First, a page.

Sanders campaign rejects Trump claims: Democratic primary is 'not currently rigged'

Jeff Weaver, a senior adviser to Bernie SandersBernie SandersLongtime Rep. Lacy Clay defeated in Missouri Democratic primary Hillicon Valley: NSA warns of new security threats | Teen accused of Twitter hack pleads not guilty | Experts warn of mail-in voting misinformation Schiff, Khanna call for free masks for all Americans in coronavirus aid package MORE's 2020 presidential campaign, on Monday pushed back against President TrumpDonald John TrumpMark Kelly clinches Democratic Senate nod in Arizona Trump camp considering White House South Lawn for convention speech: reports Longtime Rep. Lacy Clay defeated in Missouri Democratic primary MORE's accusations that the Democratic National Committee (DNC) is working to "rig" the primary contest against the Vermont senator.

"It is not currently rigged. Last time it was rigged," Weaver, who as served Sanders's 2016 White House campaign manager, said on MSNBC as the Iowa caucuses got under way. 

Weaver added that Trump's comments are an attempt to paint the primary as a tool of the political establishment — and himself as the only candidate working outside of the machine.

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"We’re not going to play that game," Weaver said. "The danger for Trump is the people who support Trump, working class people in Pennsylvania, people who voted for Barack ObamaBarack Hussein ObamaBass honored US Communist Party leader in unsurfaced remarks WNBA players wear 'Vote Warnock' shirts in support of Loeffler Democratic challenger Michelle Obama wishes Barack a happy birthday: 'My favorite guy' MORE twice and then voted for Trump, people in Iowa [are the] same way. Those people could be brought back by Bernie Sanders, not Joe BidenJoe BidenMark Kelly clinches Democratic Senate nod in Arizona Hillicon Valley: NSA warns of new security threats | Teen accused of Twitter hack pleads not guilty | Experts warn of mail-in voting misinformation Biden offers well wishes to Lebanon after deadly explosion MORE."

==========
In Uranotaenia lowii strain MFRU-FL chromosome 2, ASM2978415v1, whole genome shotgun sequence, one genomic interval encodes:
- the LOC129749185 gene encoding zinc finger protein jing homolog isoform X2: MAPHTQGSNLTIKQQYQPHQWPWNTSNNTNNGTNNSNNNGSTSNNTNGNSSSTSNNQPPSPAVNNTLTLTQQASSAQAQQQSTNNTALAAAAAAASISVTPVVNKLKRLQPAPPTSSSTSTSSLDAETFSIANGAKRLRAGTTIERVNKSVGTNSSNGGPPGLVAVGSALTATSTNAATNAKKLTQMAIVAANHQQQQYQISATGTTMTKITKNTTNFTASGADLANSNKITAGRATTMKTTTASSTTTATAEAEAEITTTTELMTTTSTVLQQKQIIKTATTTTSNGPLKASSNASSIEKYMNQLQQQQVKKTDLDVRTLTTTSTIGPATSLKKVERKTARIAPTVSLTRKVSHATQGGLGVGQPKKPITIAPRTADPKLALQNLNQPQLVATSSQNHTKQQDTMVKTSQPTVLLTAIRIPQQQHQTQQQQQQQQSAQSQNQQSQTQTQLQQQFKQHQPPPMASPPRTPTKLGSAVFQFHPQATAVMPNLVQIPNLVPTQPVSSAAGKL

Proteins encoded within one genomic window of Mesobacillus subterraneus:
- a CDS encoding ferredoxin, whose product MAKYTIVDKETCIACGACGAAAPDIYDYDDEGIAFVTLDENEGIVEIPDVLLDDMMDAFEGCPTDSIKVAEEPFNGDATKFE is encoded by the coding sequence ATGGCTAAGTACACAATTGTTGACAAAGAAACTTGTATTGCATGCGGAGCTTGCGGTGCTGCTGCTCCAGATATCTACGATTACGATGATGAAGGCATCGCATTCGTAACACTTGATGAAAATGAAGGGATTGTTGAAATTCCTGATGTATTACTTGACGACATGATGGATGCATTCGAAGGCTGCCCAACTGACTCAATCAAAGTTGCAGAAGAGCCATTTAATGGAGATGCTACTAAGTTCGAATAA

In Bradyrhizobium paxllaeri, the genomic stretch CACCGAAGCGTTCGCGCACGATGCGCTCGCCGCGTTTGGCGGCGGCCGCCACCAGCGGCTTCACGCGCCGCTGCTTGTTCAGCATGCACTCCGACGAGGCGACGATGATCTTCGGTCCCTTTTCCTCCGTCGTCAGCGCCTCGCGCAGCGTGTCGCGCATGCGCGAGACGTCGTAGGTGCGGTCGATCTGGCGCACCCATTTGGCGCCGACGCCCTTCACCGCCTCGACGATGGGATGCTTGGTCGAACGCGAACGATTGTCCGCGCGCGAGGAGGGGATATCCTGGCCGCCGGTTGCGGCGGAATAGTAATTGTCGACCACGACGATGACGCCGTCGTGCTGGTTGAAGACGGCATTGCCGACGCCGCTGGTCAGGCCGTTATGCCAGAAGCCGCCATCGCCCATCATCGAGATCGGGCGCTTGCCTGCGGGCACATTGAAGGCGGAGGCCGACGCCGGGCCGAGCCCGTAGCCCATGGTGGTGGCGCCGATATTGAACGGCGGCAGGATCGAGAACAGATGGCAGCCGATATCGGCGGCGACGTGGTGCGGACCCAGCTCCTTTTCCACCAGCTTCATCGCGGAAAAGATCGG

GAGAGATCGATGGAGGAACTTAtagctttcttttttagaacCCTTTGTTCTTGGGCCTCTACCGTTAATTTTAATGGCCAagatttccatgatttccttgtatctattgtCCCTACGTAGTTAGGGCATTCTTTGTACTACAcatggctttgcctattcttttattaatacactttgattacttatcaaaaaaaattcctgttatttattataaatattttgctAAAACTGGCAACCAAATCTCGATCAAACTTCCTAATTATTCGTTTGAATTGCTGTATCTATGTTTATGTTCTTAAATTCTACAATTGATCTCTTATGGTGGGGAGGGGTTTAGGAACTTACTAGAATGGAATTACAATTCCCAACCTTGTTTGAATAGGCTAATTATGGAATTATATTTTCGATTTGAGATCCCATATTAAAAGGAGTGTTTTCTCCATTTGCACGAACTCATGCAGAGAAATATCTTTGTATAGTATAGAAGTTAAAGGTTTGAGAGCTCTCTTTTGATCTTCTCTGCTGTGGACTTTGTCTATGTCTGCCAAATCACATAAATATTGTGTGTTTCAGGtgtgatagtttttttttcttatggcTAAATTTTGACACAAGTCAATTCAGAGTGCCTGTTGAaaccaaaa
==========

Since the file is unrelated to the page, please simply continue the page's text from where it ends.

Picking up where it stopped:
Trump, in a series of tweets over the weekend, claimed that the DNC was working in tandem with former New York mayor and 2020 White House hopeful Michael BloombergMichael BloombergHillicon Valley: Trump raises idea of delaying election, faces swift bipartisan pushback | Amazon, Apple, Facebook, Google release earnings reports | Senators ask Justice Department to investigate TikTok, Zoom Meme group joins with Lincoln Project in new campaign against Trump The Hill's Morning Report - Presented by Facebook - Trump pivots on convention; GOP punts on virus bill MORE to "rig the election" against Sanders. Trump also alleged without evidence that Bloomberg was in talks with the DNC to "have the right to stand on boxes" during Democratic debates. 

The comments came after the DNC abruptly announced that it was nixing the donor threshold for a primary debate in Las Vegas later this month. The move could present an opening for Bloomberg, a billionaire businessman self-funding his entire campaign, to reach the debate stage. 

For the Nevada debate, Bloomberg and the rest of the candidates need to reach 10 percent support in at least four national polls, or 12 percent support in two sanctioned early-state surveys from Nevada and South Carolina, according to the new criteria. They could also participate in the Feb. 19 debate if they earn at least one pledged delegate at the Iowa caucuses or the New Hampshire primary. 

Asked about the allegations in Los Angeles on Sunday, Bloomberg said that Trump "lies about everything" and that it shouldn't come as a surprise that he'd make a statement such as that one. 

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"This is what happens when someone like me suddenly rises in the polls. All of a sudden, the other candidates get scared, and I think Donald Trump knows that I can beat him," Bloomberg said. 

But the new criteria have sparked opposition from many of Bloomberg's primary opponents who have worked hard to build up a base of donors. Weaver said last week that the change is the "definition of a rigged system."

Sanders, who has predicated his 2016 and 2020 presidential bids around progressive policies such as Medicare For All and college debt cancellation, has emerged as a favorite in the primary contest, according to state and national polls. A Real Clear Politics average of polling shows he leads in Iowa by 3.7 percentage points.